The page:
NHS England’s failure to comply with their targeted 92% is seriously harming trans people in the UK. On average, a trans person waits almost three years for an initial appointment. Many patients wait four years or more. Mental health worsens and patients feel ‘completely let down by the system that [they] thought was there to save [them]’.
The job of the NHS and its doctors is to find the correct and timely help for each trans patient, Dr Webberley tells i news. It is about providing support and listening to trans people’s needs. Ironically, even though she faced so much backlash, no patient ever complained about Dr Webberley’s care.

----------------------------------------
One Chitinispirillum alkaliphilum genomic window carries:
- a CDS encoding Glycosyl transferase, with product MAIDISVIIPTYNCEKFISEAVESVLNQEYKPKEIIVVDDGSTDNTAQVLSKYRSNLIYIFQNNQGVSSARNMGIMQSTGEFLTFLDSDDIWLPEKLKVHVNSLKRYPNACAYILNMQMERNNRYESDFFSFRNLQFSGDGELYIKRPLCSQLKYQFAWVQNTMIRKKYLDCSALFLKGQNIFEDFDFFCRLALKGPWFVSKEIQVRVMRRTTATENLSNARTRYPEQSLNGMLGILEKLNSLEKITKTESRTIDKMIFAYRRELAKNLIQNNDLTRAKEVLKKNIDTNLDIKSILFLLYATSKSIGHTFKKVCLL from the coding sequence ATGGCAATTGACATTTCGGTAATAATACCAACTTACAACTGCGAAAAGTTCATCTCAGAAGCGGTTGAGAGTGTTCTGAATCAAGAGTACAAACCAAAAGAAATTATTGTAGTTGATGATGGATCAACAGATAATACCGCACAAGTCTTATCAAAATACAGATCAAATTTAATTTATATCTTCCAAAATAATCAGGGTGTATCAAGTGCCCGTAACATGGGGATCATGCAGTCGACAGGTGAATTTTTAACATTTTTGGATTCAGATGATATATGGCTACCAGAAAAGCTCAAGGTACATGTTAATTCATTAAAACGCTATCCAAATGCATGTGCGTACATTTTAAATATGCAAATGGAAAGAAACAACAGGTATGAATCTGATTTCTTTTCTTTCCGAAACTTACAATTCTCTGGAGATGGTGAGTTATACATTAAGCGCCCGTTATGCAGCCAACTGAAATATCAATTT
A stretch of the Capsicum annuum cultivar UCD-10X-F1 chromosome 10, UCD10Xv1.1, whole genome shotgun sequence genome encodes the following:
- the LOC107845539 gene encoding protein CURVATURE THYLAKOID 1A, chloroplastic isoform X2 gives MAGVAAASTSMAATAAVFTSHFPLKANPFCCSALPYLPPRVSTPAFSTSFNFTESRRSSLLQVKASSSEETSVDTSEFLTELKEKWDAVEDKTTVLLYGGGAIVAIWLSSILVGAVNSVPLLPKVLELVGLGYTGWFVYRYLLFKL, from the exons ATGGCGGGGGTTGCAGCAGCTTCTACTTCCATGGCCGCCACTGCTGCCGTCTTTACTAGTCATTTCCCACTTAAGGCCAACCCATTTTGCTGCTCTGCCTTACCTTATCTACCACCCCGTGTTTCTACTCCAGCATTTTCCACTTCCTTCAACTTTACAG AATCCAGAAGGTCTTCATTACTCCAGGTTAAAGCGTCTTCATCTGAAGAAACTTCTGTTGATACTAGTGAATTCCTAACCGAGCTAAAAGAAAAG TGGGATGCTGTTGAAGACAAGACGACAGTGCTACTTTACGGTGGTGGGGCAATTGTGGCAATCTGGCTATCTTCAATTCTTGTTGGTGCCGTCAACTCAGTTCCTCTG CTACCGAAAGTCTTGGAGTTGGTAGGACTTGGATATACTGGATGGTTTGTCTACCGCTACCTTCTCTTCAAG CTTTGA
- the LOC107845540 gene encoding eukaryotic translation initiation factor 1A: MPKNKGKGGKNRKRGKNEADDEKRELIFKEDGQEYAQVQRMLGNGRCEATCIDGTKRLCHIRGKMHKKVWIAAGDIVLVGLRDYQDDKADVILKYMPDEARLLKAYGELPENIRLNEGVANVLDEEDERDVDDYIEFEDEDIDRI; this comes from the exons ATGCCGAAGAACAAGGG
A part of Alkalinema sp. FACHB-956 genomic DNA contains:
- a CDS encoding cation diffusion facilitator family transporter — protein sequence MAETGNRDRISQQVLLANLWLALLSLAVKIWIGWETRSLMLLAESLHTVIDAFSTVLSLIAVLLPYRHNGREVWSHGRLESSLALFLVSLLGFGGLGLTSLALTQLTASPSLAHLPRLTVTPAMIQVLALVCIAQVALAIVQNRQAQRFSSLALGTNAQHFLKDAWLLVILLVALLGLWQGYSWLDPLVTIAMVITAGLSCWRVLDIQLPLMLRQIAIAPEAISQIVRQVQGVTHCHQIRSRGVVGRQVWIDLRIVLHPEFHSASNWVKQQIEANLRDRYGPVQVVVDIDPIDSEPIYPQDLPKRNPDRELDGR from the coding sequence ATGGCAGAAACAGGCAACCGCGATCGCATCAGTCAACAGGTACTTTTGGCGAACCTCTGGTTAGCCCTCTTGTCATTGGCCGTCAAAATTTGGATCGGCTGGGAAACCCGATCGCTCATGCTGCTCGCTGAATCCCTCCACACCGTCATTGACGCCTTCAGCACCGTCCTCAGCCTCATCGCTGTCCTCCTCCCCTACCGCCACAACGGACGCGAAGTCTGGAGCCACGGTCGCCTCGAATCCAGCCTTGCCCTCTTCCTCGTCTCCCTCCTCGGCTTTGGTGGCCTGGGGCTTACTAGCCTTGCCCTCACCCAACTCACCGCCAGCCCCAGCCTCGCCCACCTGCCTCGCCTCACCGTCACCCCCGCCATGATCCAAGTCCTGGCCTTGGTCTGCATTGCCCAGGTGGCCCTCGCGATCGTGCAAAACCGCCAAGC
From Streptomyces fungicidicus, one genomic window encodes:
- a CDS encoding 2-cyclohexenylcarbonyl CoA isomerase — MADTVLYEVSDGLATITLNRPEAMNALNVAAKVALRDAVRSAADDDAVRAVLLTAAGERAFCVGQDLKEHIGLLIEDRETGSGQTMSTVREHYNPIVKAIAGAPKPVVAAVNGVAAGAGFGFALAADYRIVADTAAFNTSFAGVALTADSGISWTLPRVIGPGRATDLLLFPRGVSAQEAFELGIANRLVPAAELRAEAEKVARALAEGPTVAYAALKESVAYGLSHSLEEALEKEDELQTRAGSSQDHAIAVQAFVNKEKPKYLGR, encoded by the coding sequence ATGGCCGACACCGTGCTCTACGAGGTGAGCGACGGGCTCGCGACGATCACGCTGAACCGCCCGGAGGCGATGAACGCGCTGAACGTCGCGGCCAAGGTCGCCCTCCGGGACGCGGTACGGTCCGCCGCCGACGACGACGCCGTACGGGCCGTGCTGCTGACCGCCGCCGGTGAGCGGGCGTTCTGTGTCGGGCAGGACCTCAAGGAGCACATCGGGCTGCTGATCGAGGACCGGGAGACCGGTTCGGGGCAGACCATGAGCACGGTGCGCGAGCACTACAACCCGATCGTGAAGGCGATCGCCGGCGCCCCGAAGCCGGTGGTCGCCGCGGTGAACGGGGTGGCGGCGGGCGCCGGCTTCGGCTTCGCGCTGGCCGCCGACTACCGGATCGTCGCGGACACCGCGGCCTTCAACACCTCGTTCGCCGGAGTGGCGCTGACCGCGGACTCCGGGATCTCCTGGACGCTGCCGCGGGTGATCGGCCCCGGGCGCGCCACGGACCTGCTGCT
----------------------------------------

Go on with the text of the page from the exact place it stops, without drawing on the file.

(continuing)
However, the same cannot be said about the GPs in the UK. As Dr Webberley told PinkNews, GPs have ‘no education, exposure or training’ on gender affirming healthcare. This results in a toxic model of care where trans and gender diverse people feel invalidated and have restricted access to life-saving treatments.
Hope for the future
In an interview with PinkNews, Dr Webberley stated: ‘If just a female GP like me can prove that I can gain the skills and the knowledge and the experience to help trans adults and children … then any doctor can help, and that’s what I want’.
We truly hope that Dr Webberley’s case will resonate with other healthcare providers around the world. We hope it will empower them to support their trans patients. If other doctors offered their whole-hearted support, more trans people would be able to access the care they so desperately need. This is the world we strive for: one that is dedicated to providing adequate and timely healthcare to trans and gender diverse people.